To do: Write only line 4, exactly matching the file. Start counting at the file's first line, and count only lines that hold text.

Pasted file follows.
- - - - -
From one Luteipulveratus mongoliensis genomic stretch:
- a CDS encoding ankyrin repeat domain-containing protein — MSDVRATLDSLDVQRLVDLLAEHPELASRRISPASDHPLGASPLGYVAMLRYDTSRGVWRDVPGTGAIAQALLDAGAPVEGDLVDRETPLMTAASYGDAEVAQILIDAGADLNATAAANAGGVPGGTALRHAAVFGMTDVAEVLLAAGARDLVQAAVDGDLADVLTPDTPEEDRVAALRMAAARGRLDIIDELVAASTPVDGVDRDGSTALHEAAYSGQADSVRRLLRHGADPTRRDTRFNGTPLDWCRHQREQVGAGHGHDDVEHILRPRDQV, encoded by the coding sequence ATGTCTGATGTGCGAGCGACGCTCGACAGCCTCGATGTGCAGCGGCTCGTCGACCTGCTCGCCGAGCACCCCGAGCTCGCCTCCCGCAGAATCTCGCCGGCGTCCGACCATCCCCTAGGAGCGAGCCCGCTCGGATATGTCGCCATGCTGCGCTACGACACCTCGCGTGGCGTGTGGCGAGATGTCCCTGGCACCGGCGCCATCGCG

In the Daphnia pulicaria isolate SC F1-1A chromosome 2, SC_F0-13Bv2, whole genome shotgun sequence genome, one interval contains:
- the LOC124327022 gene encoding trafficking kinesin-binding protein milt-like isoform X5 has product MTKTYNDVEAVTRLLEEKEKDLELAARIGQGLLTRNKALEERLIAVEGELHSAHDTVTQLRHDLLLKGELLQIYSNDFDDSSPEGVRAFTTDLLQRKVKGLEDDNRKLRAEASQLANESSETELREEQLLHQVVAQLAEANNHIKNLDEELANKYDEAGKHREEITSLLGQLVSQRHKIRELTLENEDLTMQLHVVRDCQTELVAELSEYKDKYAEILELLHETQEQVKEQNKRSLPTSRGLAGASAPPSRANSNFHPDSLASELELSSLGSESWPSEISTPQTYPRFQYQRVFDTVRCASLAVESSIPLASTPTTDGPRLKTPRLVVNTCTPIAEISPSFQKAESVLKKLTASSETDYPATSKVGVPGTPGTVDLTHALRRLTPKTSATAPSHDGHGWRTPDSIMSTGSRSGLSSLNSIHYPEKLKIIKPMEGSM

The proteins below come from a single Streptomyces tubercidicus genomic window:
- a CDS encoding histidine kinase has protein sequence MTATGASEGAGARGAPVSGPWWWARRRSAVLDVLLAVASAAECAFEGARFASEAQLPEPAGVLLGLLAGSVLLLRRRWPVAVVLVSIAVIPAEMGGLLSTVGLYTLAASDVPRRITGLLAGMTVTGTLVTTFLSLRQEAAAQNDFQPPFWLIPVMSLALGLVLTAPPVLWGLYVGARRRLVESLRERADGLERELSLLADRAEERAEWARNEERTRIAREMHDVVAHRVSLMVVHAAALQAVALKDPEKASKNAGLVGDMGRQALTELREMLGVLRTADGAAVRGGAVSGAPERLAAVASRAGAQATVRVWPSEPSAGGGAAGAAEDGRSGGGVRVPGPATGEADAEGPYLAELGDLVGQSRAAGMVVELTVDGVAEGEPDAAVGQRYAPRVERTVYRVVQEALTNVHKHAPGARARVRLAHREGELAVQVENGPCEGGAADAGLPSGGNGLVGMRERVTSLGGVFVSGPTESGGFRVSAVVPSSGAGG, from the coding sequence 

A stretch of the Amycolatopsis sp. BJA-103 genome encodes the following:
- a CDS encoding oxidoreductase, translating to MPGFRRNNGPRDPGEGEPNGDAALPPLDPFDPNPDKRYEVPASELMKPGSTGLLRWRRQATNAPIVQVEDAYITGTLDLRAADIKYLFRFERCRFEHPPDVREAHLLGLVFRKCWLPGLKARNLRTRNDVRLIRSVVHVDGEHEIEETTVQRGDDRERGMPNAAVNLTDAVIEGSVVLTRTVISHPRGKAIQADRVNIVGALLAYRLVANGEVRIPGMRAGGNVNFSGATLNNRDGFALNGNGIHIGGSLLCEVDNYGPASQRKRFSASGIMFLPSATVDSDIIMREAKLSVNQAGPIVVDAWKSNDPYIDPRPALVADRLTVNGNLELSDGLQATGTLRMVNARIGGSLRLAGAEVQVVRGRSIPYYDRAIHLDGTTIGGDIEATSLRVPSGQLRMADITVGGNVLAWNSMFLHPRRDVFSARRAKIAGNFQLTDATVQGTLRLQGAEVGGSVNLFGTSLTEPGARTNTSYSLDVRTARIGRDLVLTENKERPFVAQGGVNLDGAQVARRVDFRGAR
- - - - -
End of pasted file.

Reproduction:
- the LOC124327022 gene encoding trafficking kinesin-binding protein milt-like isoform X5 has product MTKTYNDVEAVTRLLEEKEKDLELAARIGQGLLTRNKALEERLIAVEGELHSAHDTVTQLRHDLLLKGELLQIYSNDFDDSSPEGVRAFTTDLLQRKVKGLEDDNRKLRAEASQLANESSETELREEQLLHQVVAQLAEANNHIKNLDEELANKYDEAGKHREEITSLLGQLVSQRHKIRELTLENEDLTMQLHVVRDCQTELVAELSEYKDKYAEILELLHETQEQVKEQNKRSLPTSRGLAGASAPPSRANSNFHPDSLASELELSSLGSESWPSEISTPQTYPRFQYQRVFDTVRCASLAVESSIPLASTPTTDGPRLKTPRLVVNTCTPIAEISPSFQKAESVLKKLTASSETDYPATSKVGVPGTPGTVDLTHALRRLTPKTSATAPSHDGHGWRTPDSIMSTGSRSGLSSLNSIHYPEKLKIIKPMEGSM